PopulationPyramid.net shows the population distribution by age for countries and continents.  Countries are at very different extremes, such as Haiti (80% under age 40) or Japan (an inverted pyramid and aging population).  The most extreme has to be Cambodia, where you can see the effect of the Khmer Rouge’s mass murder of their populace in the 1970s.  And, predictably, Taiwan is not listed or lumped in with the PRC.  It’s not listed as the Republic of China, ROC, Chinese Taipei, nor any other common pseudonym.  Taiwan’s population pyramid is very similar to Japan, with a birth rate below the death rate.

 

Comments

  1. kestrel says

    To me this is great. I think if we keep going the way we are, we’re going to run out of potable water long before we run out of food. As far as what is “wrong” with women having careers and not having as many children, I will never get why some people think that’s a bad thing. I suppose those people don’t think of women (as well as others) as human beings.

    It has always been astounding to me that some people think we can just keep expanding and that everything will be just fine. Remember Forest Gump? Well, life really is like a box of chocolates. Once you eat them all, they are gone, forever. Much better to save some for the future.

  2. says

    all the uniformly negative consequences of an inverted age structure

    In the modern era there are huge opportunities for technology to look after older people. No longer do they die shortly after a life of unrelenting toil, instead they can be productive and active well into their eighties.

    Traditionally there was a need for young people to look after their infirm elders, in the future a small number of carers will be able to look after a much greater number of clients. It will be an opportunity for smart solutions, not endless growth.

  3. Dunc says

    Conventional crude oil production peaked in 2008. We just pretended it didn’t by switching to counting something called “total liquids”, which includes a bunch of things (like lease condensate and natural gas liquids) that aren’t oil and can’t really substitute for it. That’s why the price briefly spiked to nearly $150 bbl.

    The world economy shitting the bed in 2008 is, of course, an entirely unrelated coincidence. /s

  4. says

    At what point do we start to realize it may be profoundly immoral to bear children into the world that is coming to be? They didn’t ask for it, and for most people it’s going to be Mad Max world.

    • says

      I think it is already immoral to have children right now given how a few decades from now they could experience mass famines.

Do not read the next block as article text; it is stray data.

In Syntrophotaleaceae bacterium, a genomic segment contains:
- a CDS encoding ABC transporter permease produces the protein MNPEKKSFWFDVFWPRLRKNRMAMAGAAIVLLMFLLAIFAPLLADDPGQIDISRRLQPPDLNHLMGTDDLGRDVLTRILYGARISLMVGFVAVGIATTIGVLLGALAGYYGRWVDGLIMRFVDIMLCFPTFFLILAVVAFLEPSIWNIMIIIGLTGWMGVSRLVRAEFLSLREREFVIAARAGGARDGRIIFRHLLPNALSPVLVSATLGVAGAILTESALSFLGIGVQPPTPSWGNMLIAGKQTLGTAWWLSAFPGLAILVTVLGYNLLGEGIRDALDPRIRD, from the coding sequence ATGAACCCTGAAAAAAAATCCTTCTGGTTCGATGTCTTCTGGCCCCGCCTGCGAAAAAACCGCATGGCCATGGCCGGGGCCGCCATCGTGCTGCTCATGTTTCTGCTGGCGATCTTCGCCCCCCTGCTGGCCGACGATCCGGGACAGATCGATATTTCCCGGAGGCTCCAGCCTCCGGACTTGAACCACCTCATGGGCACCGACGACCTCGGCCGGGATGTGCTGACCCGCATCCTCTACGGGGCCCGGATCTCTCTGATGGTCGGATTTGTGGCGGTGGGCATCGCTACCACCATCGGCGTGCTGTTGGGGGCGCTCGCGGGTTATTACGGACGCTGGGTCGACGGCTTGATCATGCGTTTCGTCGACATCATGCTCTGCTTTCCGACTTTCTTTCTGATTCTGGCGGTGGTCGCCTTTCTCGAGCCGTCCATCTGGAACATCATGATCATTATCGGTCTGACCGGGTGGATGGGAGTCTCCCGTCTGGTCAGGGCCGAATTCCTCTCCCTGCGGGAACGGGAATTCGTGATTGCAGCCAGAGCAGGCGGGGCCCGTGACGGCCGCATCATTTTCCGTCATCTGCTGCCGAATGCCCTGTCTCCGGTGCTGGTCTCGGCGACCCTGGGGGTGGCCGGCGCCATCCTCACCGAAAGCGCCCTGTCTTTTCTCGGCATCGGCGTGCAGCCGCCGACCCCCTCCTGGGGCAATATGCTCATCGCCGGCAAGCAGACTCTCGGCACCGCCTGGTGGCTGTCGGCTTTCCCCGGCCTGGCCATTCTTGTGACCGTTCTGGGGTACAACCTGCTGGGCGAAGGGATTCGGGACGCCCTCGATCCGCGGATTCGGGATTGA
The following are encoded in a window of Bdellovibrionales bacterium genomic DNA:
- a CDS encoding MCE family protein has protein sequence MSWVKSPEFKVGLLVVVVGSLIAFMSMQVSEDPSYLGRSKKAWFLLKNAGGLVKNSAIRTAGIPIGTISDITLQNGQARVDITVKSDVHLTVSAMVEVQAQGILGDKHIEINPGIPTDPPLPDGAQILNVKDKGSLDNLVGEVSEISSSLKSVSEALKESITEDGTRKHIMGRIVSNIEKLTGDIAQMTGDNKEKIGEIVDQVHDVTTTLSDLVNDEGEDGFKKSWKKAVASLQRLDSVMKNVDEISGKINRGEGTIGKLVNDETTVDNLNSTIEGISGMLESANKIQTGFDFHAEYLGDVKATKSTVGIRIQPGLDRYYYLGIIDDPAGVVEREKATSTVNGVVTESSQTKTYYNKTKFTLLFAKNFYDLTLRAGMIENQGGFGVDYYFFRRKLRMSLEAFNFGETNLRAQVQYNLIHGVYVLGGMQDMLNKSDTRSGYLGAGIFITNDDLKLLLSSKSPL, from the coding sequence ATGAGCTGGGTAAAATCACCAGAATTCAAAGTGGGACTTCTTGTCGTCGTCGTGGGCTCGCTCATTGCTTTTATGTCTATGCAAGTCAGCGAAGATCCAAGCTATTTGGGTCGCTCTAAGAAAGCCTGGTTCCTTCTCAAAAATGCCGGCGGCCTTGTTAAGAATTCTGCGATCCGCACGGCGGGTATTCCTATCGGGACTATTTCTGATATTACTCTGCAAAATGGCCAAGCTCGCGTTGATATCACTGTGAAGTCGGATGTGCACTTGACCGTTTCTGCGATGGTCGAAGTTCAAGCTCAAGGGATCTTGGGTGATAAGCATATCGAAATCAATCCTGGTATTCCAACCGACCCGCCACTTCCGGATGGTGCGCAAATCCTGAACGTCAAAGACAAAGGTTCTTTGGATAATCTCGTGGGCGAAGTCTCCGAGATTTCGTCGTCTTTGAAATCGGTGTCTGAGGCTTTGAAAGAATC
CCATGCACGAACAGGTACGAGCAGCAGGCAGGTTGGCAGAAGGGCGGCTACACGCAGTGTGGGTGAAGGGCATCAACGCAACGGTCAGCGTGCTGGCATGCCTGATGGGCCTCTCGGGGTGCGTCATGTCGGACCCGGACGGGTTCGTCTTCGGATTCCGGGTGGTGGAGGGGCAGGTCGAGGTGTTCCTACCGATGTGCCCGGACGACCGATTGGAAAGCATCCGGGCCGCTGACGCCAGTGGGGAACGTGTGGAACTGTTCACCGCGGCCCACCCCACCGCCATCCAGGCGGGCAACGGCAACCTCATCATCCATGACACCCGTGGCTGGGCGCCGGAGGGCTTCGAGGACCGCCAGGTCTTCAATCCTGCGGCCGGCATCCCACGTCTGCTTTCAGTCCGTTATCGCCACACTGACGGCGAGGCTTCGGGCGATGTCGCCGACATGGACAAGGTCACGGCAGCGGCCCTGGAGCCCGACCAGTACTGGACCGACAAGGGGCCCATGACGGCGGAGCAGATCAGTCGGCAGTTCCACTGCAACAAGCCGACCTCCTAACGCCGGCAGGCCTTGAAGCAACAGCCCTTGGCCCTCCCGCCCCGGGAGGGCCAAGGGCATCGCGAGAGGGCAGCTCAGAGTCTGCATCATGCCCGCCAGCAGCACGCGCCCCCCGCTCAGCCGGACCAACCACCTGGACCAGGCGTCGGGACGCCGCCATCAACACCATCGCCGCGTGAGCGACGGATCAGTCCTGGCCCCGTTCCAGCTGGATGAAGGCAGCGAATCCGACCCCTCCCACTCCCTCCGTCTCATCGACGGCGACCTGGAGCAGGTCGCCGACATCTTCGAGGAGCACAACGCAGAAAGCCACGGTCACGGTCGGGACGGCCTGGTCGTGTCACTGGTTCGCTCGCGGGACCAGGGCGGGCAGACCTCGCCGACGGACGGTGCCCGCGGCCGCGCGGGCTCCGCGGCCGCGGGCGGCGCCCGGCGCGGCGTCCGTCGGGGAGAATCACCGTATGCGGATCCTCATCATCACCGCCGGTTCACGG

Some people will always insist upon having more kids regardless of how terrible the climate becomes. Just look at religions that ban birth control!

      Alternatively, look at what is happening right now with COVID-19. I think that currently it is immoral to travel or gather in large crowds unless it is absolutely essential and necessary. Other people disagree with me and don’t give a fuck about the mass deaths they cause. I have no doubt that some people will want to have kids with their genes even in the middle of famines and mass deaths among the climate refugees.

  5. says

    Within the declining total world population some countries will sustain their populations through … social policies more supportive of females working and achieving their desired family size.

    There are some nasty implications in this one. It is true that some people would enjoy having more children but choose not to have them due to having too little money to take care for an extra kid. But it is wrong to imply that “desired family size” must be, on average, more than two kids per woman. Personally, I have achieved my “desired family size” long ago, and I am non-married and childfree.

    “That would be true except for the inverted age structure (more old people than young people) and all the uniformly negative consequences of an inverted age structure,” says Prof Murray.

    People aged between about 23 and 65 must financially support everybody who is either older or younger. More elderly people and fewer kids to support isn’t really more expensive or harder for working-age people than having more kids and fewer elderly people. Everybody needs food and shelter, elderly people generally have higher medical bills but also much lower education bills, so overall they aren’t really much more expensive to support compared to young people.

    A very quick population decline could cause problems for the elderly if there were very few working age people, but this is not what we have, and a gradual decline due to low birth rates isn’t inherently problematic. It’s not like you cannot have a society with fewer jobs for school teachers and more jobs for nurses who specialize in caring for the elderly.

    The only reason politicians want fewer elderly people and more kids is the fact that currently childcare bills are dumped on parents but you cannot as easily dump on family members the bills associated with supporting the elderly.

Leave a Reply